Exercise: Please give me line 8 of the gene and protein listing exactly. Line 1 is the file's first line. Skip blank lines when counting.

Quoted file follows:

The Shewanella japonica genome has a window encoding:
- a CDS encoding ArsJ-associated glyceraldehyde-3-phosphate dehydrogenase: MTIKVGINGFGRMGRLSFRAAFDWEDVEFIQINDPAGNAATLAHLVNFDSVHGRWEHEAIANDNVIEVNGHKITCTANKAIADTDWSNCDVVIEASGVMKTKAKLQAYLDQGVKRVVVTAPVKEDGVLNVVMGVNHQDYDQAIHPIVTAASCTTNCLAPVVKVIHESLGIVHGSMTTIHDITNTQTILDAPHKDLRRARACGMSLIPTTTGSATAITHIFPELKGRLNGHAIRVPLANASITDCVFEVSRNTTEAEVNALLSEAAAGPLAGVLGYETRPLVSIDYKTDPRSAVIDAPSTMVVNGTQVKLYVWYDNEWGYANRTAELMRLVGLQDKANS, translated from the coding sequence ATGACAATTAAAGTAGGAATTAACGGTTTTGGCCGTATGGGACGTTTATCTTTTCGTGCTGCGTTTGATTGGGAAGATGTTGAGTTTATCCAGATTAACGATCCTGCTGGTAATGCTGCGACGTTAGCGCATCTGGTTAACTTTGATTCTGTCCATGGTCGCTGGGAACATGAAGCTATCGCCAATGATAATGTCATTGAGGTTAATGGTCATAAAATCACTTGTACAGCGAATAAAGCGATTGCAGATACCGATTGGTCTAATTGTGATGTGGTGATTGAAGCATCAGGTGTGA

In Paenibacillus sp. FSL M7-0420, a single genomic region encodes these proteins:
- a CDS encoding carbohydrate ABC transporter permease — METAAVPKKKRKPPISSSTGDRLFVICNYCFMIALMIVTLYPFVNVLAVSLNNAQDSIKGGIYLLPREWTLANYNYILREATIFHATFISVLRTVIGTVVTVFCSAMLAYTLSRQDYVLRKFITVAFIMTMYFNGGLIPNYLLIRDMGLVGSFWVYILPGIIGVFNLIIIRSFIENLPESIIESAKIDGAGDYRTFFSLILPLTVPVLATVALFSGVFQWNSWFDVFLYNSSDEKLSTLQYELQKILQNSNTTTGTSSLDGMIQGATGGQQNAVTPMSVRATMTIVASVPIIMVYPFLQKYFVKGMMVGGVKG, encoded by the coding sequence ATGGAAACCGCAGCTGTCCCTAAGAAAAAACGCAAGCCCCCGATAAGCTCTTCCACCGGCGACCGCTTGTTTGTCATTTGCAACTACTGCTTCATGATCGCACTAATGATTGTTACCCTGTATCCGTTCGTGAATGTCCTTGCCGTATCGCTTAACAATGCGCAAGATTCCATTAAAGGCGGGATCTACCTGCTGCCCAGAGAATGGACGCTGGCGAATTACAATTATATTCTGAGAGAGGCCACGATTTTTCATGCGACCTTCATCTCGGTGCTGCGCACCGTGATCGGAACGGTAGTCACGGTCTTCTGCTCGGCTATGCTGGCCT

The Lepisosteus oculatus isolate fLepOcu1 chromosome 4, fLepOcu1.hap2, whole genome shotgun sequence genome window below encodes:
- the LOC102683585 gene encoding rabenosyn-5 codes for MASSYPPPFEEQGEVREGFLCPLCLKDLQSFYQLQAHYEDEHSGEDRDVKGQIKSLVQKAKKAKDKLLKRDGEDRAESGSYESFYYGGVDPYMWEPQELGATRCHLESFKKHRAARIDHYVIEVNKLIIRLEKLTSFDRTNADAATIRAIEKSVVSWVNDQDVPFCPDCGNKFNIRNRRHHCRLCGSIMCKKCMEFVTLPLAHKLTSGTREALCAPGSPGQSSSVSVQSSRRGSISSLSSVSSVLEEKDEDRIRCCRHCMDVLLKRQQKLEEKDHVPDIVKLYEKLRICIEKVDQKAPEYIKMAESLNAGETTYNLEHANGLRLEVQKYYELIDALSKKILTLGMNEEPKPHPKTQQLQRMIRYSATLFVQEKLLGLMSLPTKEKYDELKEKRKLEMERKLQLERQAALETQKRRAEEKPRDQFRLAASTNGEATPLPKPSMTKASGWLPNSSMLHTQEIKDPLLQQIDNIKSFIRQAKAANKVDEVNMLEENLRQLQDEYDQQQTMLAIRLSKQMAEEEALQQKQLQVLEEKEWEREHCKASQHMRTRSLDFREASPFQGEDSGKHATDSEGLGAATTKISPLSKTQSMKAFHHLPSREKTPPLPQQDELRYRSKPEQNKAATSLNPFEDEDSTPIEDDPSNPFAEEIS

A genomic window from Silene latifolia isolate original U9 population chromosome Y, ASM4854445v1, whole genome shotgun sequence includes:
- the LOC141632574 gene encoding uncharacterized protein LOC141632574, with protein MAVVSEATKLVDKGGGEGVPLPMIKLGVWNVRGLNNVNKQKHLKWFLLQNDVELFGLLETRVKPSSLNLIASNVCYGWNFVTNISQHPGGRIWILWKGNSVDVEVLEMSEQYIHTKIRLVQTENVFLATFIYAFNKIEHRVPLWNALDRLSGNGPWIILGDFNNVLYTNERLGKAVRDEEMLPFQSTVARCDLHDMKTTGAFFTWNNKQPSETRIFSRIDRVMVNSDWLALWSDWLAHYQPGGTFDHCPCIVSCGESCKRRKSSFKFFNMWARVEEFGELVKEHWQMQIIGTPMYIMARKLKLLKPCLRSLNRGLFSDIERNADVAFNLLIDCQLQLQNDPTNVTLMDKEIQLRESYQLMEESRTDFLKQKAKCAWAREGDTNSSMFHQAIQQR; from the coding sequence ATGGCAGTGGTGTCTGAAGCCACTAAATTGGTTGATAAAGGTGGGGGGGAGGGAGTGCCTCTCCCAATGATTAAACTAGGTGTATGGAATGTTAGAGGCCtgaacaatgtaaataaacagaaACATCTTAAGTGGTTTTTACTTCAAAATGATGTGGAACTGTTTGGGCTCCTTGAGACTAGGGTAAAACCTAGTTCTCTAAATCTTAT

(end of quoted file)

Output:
- the LOC141632574 gene encoding uncharacterized protein LOC141632574, with protein MAVVSEATKLVDKGGGEGVPLPMIKLGVWNVRGLNNVNKQKHLKWFLLQNDVELFGLLETRVKPSSLNLIASNVCYGWNFVTNISQHPGGRIWILWKGNSVDVEVLEMSEQYIHTKIRLVQTENVFLATFIYAFNKIEHRVPLWNALDRLSGNGPWIILGDFNNVLYTNERLGKAVRDEEMLPFQSTVARCDLHDMKTTGAFFTWNNKQPSETRIFSRIDRVMVNSDWLALWSDWLAHYQPGGTFDHCPCIVSCGESCKRRKSSFKFFNMWARVEEFGELVKEHWQMQIIGTPMYIMARKLKLLKPCLRSLNRGLFSDIERNADVAFNLLIDCQLQLQNDPTNVTLMDKEIQLRESYQLMEESRTDFLKQKAKCAWAREGDTNSSMFHQAIQQR; from the coding sequence ATGGCAGTGGTGTCTGAAGCCACTAAATTGGTTGATAAAGGTGGGGGGGAGGGAGTGCCTCTCCCAATGATTAAACTAGGTGTATGGAATGTTAGAGGCCtgaacaatgtaaataaacagaaACATCTTAAGTGGTTTTTACTTCAAAATGATGTGGAACTGTTTGGGCTCCTTGAGACTAGGGTAAAACCTAGTTCTCTAAATCTTAT